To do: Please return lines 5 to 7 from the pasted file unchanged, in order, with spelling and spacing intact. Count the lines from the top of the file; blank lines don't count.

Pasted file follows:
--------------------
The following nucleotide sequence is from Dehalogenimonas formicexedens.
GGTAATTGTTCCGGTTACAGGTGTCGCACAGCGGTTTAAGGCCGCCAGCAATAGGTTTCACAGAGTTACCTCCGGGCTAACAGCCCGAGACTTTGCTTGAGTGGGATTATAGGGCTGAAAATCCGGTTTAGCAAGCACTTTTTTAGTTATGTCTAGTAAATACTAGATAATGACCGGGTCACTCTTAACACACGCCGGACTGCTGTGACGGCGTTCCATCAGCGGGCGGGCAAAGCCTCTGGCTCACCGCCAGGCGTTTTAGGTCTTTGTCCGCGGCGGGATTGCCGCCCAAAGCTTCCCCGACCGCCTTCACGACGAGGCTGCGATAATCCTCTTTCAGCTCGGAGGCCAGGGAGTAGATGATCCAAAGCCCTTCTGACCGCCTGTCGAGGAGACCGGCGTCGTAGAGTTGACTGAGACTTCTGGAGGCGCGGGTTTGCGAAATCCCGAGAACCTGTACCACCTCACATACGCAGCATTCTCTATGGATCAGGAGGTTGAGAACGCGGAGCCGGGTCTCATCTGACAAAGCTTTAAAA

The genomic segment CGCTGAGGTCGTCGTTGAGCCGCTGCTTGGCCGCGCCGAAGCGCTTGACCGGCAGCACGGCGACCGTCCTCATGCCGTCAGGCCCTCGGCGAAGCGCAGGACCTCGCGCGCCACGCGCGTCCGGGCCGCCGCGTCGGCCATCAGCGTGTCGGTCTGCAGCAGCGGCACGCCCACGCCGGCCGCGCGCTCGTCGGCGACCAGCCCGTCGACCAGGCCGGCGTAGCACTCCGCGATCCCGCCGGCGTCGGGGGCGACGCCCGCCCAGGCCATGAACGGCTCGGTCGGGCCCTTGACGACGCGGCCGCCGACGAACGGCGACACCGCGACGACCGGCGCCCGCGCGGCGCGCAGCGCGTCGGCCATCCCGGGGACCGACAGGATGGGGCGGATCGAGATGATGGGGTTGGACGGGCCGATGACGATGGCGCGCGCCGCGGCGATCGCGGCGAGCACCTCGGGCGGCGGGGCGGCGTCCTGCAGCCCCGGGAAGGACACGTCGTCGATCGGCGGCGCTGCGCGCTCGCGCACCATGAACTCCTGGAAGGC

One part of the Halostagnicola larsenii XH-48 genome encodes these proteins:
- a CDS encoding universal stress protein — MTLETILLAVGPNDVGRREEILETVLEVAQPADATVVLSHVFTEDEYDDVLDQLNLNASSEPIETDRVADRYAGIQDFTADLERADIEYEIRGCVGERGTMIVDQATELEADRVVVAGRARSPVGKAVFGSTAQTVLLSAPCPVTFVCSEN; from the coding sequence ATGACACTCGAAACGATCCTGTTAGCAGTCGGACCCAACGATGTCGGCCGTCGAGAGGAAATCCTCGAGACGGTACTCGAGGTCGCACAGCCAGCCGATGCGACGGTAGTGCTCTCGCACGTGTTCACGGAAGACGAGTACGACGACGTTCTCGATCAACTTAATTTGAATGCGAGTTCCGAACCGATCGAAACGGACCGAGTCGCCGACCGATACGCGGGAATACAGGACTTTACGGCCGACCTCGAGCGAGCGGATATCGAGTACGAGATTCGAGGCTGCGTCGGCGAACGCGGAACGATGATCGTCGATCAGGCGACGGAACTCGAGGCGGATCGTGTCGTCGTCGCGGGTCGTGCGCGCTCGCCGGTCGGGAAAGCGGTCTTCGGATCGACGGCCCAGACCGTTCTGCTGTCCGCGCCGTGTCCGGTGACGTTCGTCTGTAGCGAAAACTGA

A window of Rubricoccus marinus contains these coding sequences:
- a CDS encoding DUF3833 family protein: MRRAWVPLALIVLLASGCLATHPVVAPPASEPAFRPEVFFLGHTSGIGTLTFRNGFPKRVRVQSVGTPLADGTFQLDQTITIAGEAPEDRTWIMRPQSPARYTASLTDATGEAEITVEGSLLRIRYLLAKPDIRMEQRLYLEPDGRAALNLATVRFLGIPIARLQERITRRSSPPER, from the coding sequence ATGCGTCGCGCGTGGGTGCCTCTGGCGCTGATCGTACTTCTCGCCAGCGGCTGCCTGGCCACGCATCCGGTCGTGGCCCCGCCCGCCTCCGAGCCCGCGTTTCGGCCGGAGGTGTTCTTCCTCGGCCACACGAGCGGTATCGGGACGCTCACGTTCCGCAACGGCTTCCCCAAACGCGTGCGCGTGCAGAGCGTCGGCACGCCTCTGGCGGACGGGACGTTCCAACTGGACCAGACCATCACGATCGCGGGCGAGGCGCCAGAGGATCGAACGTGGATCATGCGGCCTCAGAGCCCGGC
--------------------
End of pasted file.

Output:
- a CDS encoding universal stress protein — MTLETILLAVGPNDVGRREEILETVLEVAQPADATVVLSHVFTEDEYDDVLDQLNLNASSEPIETDRVADRYAGIQDFTADLERADIEYEIRGCVGERGTMIVDQATELEADRVVVAGRARSPVGKAVFGSTAQTVLLSAPCPVTFVCSEN; from the coding sequence ATGACACTCGAAACGATCCTGTTAGCAGTCGGACCCAACGATGTCGGCCGTCGAGAGGAAATCCTCGAGACGGTACTCGAGGTCGCACAGCCAGCCGATGCGACGGTAGTGCTCTCGCACGTGTTCACGGAAGACGAGTACGACGACGTTCTCGATCAACTTAATTTGAATGCGAGTTCCGAACCGATCGAAACGGACCGAGTCGCCGACCGATACGCGGGAATACAGGACTTTACGGCCGACCTCGAGCGAGCGGATATCGAGTACGAGATTCGAGGCTGCGTCGGCGAACGCGGAACGATGATCGTCGATCAGGCGACGGAACTCGAGGCGGATCGTGTCGTCGTCGCGGGTCGTGCGCGCTCGCCGGTCGGGAAAGCGGTCTTCGGATCGACGGCCCAGACCGTTCTGCTGTCCGCGCCGTGTCCGGTGACGTTCGTCTGTAGCGAAAACTGA

A window of Rubricoccus marinus contains these coding sequences:
- a CDS encoding DUF3833 family protein: MRRAWVPLALIVLLASGCLATHPVVAPPASEPAFRPEVFFLGHTSGIGTLTFRNGFPKRVRVQSVGTPLADGTFQLDQTITIAGEAPEDRTWIMRPQSPARYTASLTDATGEAEITVEGSLLRIRYLLAKPDIRMEQRLYLEPDGRAALNLATVRFLGIPIARLQERITRRSSPPER, from the coding sequence ATGCGTCGCGCGTGGGTGCCTCTGGCGCTGATCGTACTTCTCGCCAGCGGCTGCCTGGCCACGCATCCGGTCGTGGCCCCGCCCGCCTCCGAGCCCGCGTTTCGGCCGGAGGTGTTCTTCCTCGGCCACACGAGCGGTATCGGGACGCTCACGTTCCGCAACGGCTTCCCCAAACGCGTGCGCGTGCAGAGCGTCGGCACGCCTCTGGCGGACGGGACGTTCCAACTGGACCAGACCATCACGATCGCGGGCGAGGCGCCAGAGGATCGAACGTGGATCATGCGGCCTCAGAGCCCGGC